Got perm jobs? Five reasons to use an IT recruitment agency

We came across the following blog post, and felt compelled to respond.

"I've worked as a pure recruiter and sourcer for most of my staffing career. I'm new to full desk recruiting and I would like to know how to explain to clients why they should use me as their agency recruiter for a placement fee. I do realize that HR or internal recruiters prefer not to use agencies for permanant job openings because it’s their function to recruit and source for these roles.  Employers also don’t like to pay a fee for perm placements. Any ideas why HR should consider a recruitment agency for their perm positions?"

From the perspective of a corporate recruiter, we understand why there may be a hesitancy to utilize an outside firm for perm placements. But there are advantages to partnering with an IT staffing firm, and here are just five reasons a company should consider the services of an outside recruiter.

  1. jobs resized 600High volume of open positions  -  There are times when the internal recruiter will simply not have the ability to work all of their openings.  At any given time, there may be 10, 20, 30 or more openings.  Trying to successfully fill a number of openings (many of which require very niche-specific skill sets) with a limited number of internal recruiters can be quite a challenge, if not nearly impossible.   In addition, many corporate recruiters have aggressive SLA’s with hiring managers. Continuously missing those targets makes a huge impact on overall performance within their organization. Working with an outside agency to fill at least some of these positions can “speed time to talent” and ensure SLAs are continuously met.
  2. Skillset/Focus – There may be some skill sets that the internal recruiter lacks expertise.  We’re seeing more and more job descriptions that require very specialized skills. Using an agency that has experience recruiting for particular roles and skill sets can be highly beneficial.  Companies may even want to consider using the outside agency(ies) to proactively look for talent with high-demand skills and make hiring decisions once those candidates have been identified. Competition for IT professionals with high-demand skills will become fierce in 2011, and to stay competitive companies have to be quick in finding AND hiring these extremely sought-after workers.
  3. Screening – This is a touchy subject with HR/corporate recruiters, but it can be a great selling point if you approach it in the right way.  HR personnel that recruit (especially when there is a high volume of positions throughout the organization) simply do not have time to develop and adhere to an effective screening process. A reputable recruitment agency will be able to guarantee a successful screening process.  Screening candidates is something staffing firms do on a daily basis, and it’s something they should excel at. Agile’s talent process “Ready. Aim. Hire." includes multiple levels of screening that ensures our clients receive the most qualified candidates in the fastest time possible.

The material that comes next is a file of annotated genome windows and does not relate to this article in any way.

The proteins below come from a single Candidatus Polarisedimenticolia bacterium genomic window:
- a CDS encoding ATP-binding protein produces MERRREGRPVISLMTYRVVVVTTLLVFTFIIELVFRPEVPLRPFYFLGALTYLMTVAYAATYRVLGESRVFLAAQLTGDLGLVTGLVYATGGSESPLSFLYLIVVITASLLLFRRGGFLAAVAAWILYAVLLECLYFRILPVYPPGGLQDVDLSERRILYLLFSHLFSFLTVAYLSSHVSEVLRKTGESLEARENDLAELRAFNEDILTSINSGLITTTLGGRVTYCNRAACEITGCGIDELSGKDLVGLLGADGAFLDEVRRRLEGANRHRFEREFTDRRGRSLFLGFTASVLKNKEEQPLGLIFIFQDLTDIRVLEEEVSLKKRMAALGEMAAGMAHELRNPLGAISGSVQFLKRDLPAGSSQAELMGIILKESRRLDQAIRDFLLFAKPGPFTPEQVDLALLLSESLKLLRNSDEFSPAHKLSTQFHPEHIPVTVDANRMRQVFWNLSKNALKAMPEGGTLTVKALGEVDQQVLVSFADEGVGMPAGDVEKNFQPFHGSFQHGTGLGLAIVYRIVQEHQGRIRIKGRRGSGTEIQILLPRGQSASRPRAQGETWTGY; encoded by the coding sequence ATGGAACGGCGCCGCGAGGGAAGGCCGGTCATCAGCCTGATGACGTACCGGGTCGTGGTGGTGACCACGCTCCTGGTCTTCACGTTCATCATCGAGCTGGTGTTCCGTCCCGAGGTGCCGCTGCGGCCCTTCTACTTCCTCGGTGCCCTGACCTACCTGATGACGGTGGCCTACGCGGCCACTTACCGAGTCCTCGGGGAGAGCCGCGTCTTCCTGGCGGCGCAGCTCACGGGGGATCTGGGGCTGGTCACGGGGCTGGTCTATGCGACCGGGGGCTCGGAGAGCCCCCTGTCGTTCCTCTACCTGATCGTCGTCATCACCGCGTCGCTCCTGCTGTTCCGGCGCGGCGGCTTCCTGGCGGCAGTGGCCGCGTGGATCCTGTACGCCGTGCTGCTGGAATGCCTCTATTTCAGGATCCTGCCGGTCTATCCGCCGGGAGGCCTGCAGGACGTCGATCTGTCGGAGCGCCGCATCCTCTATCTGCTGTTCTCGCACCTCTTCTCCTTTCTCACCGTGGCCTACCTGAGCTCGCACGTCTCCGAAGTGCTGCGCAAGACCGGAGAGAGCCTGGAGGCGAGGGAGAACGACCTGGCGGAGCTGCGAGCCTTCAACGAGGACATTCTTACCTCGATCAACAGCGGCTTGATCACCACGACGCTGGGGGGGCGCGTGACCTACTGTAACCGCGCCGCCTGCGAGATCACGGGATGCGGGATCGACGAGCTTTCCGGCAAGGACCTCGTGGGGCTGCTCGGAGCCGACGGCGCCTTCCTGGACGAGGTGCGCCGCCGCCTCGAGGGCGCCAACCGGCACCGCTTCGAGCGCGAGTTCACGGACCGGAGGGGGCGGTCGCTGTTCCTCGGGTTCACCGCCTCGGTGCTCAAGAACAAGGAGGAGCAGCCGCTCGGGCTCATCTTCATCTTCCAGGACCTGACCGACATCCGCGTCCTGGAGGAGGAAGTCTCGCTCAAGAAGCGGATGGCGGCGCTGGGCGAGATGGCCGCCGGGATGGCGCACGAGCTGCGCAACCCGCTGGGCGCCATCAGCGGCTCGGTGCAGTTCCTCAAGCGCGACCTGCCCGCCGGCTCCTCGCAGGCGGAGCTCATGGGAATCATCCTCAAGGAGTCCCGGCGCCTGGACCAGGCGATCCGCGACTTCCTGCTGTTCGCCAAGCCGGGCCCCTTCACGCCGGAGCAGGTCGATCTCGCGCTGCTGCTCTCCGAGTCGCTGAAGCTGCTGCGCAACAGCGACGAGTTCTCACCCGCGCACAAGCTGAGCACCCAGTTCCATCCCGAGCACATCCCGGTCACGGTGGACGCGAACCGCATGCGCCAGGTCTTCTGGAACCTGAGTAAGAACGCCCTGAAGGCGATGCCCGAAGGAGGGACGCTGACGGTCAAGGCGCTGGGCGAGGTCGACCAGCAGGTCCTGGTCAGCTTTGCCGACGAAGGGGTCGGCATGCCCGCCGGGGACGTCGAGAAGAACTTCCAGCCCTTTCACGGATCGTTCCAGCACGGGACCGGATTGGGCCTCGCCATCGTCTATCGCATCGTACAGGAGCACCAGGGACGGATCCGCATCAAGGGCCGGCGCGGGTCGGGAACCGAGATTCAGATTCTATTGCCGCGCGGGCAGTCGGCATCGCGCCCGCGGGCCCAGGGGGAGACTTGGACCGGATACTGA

4. Network of referrals and candidates – Because a staffing firm is in the business of hiring people – that’s all they do 24/7 – the network of referral candidates can be huge.  Each recruiter at the agency has her own network of people that she’s either placed in the past or has received referrals from.  These individual networks, when added together, can contain hundreds or thousands of highly qualified candidates that an internal recruiter just does not have access to. By having access to a large pool of professionals, an agency is better positioned to identify, screen and present more qualified candidates in a faster amount of time.
  5. Recruit from the competition – Due to non-compete issues and recent laws pertaining to non-competes, it is very difficult (if not unlawful) for internal recruiters to directly recruit from their competition.  Here’s an example. Tim works at Company A and gets an offer from its competitor, Company B. He accepts the offer at Company B and HR asks him “who else would you recommend we hire from your old group at Company A. Tim says he would hire Sue, Sallie and Rich but he has a non-compete and cannot recruit these candidates. His non-compete extends to “direct” or “indirect” solicitation, therefore advising HR to recruit these folks would also be in violation of his non-compete. However, it is possible for a recruitment agency to assist a company in recruiting staff from the competition.  Provided Sue, Sallie and Rich are already in the agency’s database prior to Tim’s start date at Company B, the agency can attempt to recruit those individuals, whereas Tim and Company B legally cannot.

There are other benefits to using an outside recruitment agency.  The above are just a few that company’s should consider as they develop and refine their hiring strategies in 2011.

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